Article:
Is that a handshake? Is that a fist bump? Does that mean a tentative agreement has been reached and we’re all supposed to celebrate together? (I realize how old I sound trying to interpret emoji in a column here, so I might as well own it.) Given the lack of news on a collective bargaining agreement, it makes sense that the Chiefs would withhold any such news until everything is cemented on a new labor pact.

In short, everything until this point has signaled the likelihood of the first overall option happening for the Chiefs. The Chiefs want to keep him and Veach is a straight shooter. Jones wants to stay here. The salary cap is reportedly ready to skyrocket. All the pieces are in place.

Or are they? Andy Reid recently gave an interview on Fescoe in the Morning on 610 Sports in Kansas City. When asked about the importance of Jones, Reid started strong and then switched to some interesting team-speak.

"“Chris is a part of this team, a big part of this team. I mean, he helped us get where we were. You know, it’s crazy, ’cause in this business, we’re all expendable, right? That’s been proven over and over again. On the other hand, you’d like to keep everybody, but that’s not real. Would we like to keep Chris? Sure, but things happen in this business. We’re all players and coaches. We’re all used to that. And so, if he’s here, great, man. That’s a great thing. If he’s not, we’re gonna keep plowing, man, and keep moving on. We expect somebody else to step up and fill in that position. We get all of that. I think you’ve been in this thing long enough, I think we understand that. I think the fans understand that."

For the first time in any public quote, a Chiefs official started to describe a team without Jones. Reid primed the pump by describing fans as understanding. He quotes the old “next man up” maxim. He references the team’s ability to keep going in the face of losses because, in the NFL, “we’re all used to it.”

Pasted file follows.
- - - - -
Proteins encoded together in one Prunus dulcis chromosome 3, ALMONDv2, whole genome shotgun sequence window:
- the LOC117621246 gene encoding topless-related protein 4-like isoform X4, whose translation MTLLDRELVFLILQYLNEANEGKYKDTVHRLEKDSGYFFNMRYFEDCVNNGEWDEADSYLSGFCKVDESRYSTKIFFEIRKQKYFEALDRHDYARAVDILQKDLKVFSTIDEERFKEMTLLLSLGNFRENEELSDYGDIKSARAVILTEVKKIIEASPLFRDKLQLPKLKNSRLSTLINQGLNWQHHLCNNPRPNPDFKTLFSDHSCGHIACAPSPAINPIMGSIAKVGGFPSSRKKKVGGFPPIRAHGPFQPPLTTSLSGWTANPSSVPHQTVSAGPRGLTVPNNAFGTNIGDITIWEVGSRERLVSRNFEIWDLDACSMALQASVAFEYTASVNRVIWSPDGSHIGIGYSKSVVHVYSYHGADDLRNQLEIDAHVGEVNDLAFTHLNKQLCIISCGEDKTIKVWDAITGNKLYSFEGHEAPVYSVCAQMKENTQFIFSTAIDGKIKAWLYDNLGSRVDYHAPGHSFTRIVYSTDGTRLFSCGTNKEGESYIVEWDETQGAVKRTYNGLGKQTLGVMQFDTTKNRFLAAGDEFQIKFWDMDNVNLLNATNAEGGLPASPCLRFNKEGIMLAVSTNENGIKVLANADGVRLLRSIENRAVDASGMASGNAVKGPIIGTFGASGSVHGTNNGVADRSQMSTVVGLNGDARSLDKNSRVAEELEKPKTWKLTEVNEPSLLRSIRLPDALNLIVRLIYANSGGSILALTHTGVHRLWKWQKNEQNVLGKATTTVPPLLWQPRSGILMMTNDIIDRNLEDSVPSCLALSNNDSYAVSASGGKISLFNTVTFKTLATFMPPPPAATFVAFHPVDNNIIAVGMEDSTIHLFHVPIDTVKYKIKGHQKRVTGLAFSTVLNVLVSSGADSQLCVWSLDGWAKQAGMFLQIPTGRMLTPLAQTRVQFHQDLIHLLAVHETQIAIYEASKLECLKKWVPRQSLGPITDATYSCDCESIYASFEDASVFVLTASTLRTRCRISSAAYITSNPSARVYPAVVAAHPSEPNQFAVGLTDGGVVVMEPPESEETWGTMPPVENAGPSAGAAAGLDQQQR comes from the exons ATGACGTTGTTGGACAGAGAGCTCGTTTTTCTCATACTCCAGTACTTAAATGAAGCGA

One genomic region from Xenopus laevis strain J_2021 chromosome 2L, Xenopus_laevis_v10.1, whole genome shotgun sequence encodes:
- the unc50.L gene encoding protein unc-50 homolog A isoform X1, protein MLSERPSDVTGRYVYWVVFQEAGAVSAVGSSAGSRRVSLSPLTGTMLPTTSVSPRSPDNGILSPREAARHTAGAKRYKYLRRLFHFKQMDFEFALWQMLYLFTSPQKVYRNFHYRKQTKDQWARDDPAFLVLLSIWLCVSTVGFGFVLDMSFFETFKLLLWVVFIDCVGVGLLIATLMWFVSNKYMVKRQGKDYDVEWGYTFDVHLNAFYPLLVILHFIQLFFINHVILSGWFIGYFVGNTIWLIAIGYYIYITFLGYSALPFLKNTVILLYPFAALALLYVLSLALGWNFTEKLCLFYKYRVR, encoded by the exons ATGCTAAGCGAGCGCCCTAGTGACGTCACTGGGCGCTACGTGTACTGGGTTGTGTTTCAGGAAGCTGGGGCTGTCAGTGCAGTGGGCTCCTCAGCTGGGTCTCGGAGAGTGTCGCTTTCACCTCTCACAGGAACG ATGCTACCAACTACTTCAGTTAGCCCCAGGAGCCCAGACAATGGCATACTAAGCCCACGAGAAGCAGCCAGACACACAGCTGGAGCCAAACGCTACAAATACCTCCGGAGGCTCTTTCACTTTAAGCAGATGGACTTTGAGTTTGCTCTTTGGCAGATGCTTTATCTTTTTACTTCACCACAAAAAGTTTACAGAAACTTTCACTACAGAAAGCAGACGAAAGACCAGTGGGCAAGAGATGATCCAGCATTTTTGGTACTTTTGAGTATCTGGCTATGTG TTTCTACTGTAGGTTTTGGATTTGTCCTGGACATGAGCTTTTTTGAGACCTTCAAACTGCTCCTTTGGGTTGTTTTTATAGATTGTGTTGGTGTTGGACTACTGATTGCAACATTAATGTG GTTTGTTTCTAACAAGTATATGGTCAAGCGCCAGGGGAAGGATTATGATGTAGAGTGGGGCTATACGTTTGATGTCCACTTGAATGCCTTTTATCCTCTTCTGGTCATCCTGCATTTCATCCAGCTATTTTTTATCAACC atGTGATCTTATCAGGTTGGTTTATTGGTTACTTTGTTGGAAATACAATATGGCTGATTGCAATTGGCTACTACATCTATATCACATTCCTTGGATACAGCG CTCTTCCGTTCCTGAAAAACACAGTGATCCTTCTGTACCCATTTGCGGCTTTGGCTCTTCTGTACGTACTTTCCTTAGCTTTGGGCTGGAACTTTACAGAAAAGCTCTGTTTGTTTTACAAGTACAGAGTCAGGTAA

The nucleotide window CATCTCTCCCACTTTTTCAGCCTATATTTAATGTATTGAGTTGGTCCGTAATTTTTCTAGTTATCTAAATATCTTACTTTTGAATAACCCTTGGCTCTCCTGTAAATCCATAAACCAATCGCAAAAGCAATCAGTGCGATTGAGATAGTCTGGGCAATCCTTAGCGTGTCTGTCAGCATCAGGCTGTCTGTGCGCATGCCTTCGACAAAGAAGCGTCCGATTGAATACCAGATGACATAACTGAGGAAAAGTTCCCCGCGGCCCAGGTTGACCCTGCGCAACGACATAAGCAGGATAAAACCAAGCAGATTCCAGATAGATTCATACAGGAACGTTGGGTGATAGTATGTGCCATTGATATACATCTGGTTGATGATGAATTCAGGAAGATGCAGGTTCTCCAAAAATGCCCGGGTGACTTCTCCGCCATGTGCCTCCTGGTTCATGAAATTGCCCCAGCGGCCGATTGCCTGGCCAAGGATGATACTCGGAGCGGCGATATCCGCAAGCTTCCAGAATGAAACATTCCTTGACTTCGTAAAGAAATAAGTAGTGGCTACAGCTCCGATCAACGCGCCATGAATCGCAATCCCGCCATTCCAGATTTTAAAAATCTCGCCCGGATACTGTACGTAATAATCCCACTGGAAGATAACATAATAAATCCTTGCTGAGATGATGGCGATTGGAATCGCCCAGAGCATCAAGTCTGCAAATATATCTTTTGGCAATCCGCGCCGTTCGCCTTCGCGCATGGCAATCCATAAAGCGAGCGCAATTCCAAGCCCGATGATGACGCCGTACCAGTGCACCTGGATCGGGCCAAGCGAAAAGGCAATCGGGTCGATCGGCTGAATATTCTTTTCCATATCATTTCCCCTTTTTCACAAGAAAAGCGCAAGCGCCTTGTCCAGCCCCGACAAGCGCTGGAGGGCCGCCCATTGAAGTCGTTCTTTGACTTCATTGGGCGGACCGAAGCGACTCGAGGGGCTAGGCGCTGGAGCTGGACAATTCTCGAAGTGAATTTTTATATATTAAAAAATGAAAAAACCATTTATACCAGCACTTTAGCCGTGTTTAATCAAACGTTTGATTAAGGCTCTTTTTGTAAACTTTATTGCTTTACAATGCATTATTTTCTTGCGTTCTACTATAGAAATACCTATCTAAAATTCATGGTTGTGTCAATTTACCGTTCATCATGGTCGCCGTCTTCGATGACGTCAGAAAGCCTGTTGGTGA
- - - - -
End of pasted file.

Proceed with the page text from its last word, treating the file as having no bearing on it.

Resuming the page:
If you’ve been following the Chiefs quotes in detail, you’ll recognize this as a significant departure from anything said in the past. Even when pressed about the possibility of Jones leaving, other Chiefs officials like Veach have acknowledged the possibility of Jones not being a Chief, but they’ve never leaned on any such excuse—even when they could have. In fact, it’s been surprising just how little the Chiefs have used this angle—until now.

One reason for so much positivity surrounding Jones and his likelihood of returning is just how straightforward the Chiefs have been about wanting him back without also bringing up the “what if”s in a case things don’t work out. Now Reid is suddenly adding that to a question that didn’t even ask about Jones’s future (but it was instead about Jones’s importance). They’re not entirely disconnected, but the switch felt purposeful.

Then again, at this point, I could be a guy reading far too much into a few emoji characters and Andy Reid stating the obvious. Reid is not wrong here. The Chiefs will go on if they trade him. They will depend on Khalen Saunders and more to step up in his absence. All of that is true. It’s just that, until this point, the Chiefs haven’t felt the need to say so. And maybe that’s because things aren’t as rosy behind the scenes as we might have anticipated.